Tradesmen International and Laborworks Industrial Staffing Specialists were staffing agencies that placed temporary workers with host employers. Tradesmen staffed a worker at a Dochnahl Construction site. Laborworks staffed workers at a Strategic Materials recycling facility. The Department of Labor and Industries (Department) cited the staffing agencies for Washington Industrial Safety and Health Act (WISHA) violations arising from the staffing operations. In both cases, the citations were vacated by the Board of Industrial Insurance Appeals (Board), finding that the staffing agencies were not liable employers under WISHA. The Department appealed the decisions to the superior court. As to Laborworks, the superior court reinstated the citations, and as to Tradesmen, the superior court affirmed the Board and vacated the citations. In both cases, the Court of Appeals determined that the staffing agencies were not liable employers under WISHA and vacated the citations. After its review, the Washington Supreme Court affirmed the Court of Appeals as to Tradesmen and reversed as to Laborworks. View "Dep't of Labor & Indus. v. Tradesmen Int'l, LLC" on Justia Law

by
Petitioners Governor Jay Inslee, the State of Washington, the Washington Department of Corrections, and Cheryl Strange, secretary of the Department of Corrections, sought the Washington Supreme Court's accelerated direct discretionary review of an order of the Franklin County Superior Court denying petitioners’ motion to change venue to Thurston County Superior Court in an action brought by respondent Jeffrey Johnson challenging proclamations the governor issued requiring certain state employees to be vaccinated against COVID-19 by October 18, 2021. The merits of the underlying suit were not before the Court. In an order issued on October 11, 2021, the Court determined that mandatory venue for this action was in Thurston County Superior Court under RCW 4.12.020(2), and therefore granted petitioners’ motion for accelerated discretionary review, reversed the order of the Franklin County Superior Court, and remanded to that court with directions to grant petitioners’ motion to change venue without delay. In this opinion, the Court explained the reasoning underlying its order. View "Johnson v. Inslee" on Justia Law

by
This case involves the constitutionality of a business and occupation (B&O) tax. In 2019, the Washington state legislature imposed an additional 1.2 percent B&O tax on financial institutions with a consolidated net income of at least $1 billion. The tax applied to any financial institution meeting this threshold regardless of whether it was physically located in Washington, and it was apportioned to income from Washington business activity. The Washington Supreme Court found that because the tax applied equally to in- and out-of-state institutions and was limited to Washington-related income, it did not discriminate against interstate commerce. The Court therefore reversed the trial court and upheld the constitutionality of the tax. View "Washington Bankers Ass'n v. Dep't of Revenue" on Justia Law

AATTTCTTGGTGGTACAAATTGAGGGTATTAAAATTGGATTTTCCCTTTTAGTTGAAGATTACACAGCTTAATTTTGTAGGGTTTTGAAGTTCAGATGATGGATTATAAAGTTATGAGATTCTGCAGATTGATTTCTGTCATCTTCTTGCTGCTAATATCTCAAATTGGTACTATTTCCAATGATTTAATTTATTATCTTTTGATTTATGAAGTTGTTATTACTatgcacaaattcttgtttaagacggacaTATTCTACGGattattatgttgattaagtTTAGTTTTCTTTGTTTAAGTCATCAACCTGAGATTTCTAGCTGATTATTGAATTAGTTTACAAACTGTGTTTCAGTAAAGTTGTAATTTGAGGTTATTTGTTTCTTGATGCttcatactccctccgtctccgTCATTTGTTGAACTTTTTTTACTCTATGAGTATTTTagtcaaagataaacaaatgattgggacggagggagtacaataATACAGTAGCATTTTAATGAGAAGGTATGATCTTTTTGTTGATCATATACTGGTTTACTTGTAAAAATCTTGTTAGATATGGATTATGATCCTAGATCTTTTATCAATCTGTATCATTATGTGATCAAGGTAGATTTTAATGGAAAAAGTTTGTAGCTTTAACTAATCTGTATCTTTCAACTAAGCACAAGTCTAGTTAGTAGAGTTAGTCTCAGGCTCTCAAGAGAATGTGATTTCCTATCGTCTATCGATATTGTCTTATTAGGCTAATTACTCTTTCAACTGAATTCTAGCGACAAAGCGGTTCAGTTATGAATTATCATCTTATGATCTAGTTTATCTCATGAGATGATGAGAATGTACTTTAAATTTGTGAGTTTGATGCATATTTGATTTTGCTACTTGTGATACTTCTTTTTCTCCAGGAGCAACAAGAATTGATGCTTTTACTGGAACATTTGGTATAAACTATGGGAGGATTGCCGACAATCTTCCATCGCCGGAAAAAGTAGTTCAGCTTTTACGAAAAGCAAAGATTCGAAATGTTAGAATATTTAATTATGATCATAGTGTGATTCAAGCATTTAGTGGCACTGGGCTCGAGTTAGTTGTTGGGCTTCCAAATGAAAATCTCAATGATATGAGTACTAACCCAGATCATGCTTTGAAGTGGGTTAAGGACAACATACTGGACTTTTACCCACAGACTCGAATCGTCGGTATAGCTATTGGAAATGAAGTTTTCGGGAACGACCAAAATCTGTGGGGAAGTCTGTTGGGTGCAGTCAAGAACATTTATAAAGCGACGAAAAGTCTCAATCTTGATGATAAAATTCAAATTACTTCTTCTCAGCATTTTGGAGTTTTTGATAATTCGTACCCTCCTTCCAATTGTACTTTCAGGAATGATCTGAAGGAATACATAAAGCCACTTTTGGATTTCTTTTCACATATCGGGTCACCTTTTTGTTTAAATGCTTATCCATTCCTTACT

by
In 2014, Seven Hills LLC began developing a cannabis production and processing business in Chelan County, Washington. After Seven Hills procured the relevant permits and began building on its property, Chelan County (County) passed Resolution 2015-94, which placed a moratorium on siting new cannabis-related businesses. While the moratorium was in place, Seven Hills received the necessary state licenses and began operating its cannabis production and processing business. Shortly thereafter, the County passed Resolution 2016-14, which changed the relevant ordinances resulting in the barring of new cannabis-related businesses. Seven Hills received a notice and order to abate zoning from the County Department of Community Development, containing four allegations: that Seven Hills had (1) produced and processed cannabis in violation of Resolution 2016-14; (2) constructed and operated unpermitted structures; (3) operated unpermitted propane tanks; and (4) created a public nuisance. A hearing examiner found Seven Hills committed all four violations; the trial court and the Court of Appeals affirmed. The Washington Supreme Court held the County’s resolution declaring a moratorium on siting new cannabis production and processing activities did not amend or replace existing zoning ordinances, and that Seven Hills established a nonconforming use prior to adoption of Resolution 2016-14. Further, the Court held that Resolution 2016-14 did amend the County’s ordinances defining agricultural use, but did not retroactively extinguish vested rights. Accordingly, the Court of Appeals was reversed in part and the matter remanded for further proceedings. View "Seven Hills, LLC v. Chelan County" on Justia Law

by
Kent Turner suffered from multiple sclerosis (MS), which caused loss of his motor skills. When his wife, Kathy Turner, could not, due to her own health issues, provide necessary in-home assistance, Kent moved into a nursing home and then into an apartment, where he died in a fire. Kent’s estate, through Kathy Turner, sued the Washington State Department of Social and Health Services (DSHS) and Lewis-Mason-Thurston Area Agency on Aging (LMTAAA) (the area agency on aging) with case management responsibilities for Kent’s care, for negligence and for abuse or neglect. DSHS and LMTAAA moved for summary judgment, which the trial court granted. The trial court ruled that no special relationship was formed and only an ordinary duty of care was owed. The trial court further held that no breach occurred and causation was lacking. After review, the Washington Supreme Court affirmed the trial court’s summary judgment dismissal of the claims against DSHS and LMTAAA. View "Turner v. Dep't of Soc. & Health Servs." on Justia Law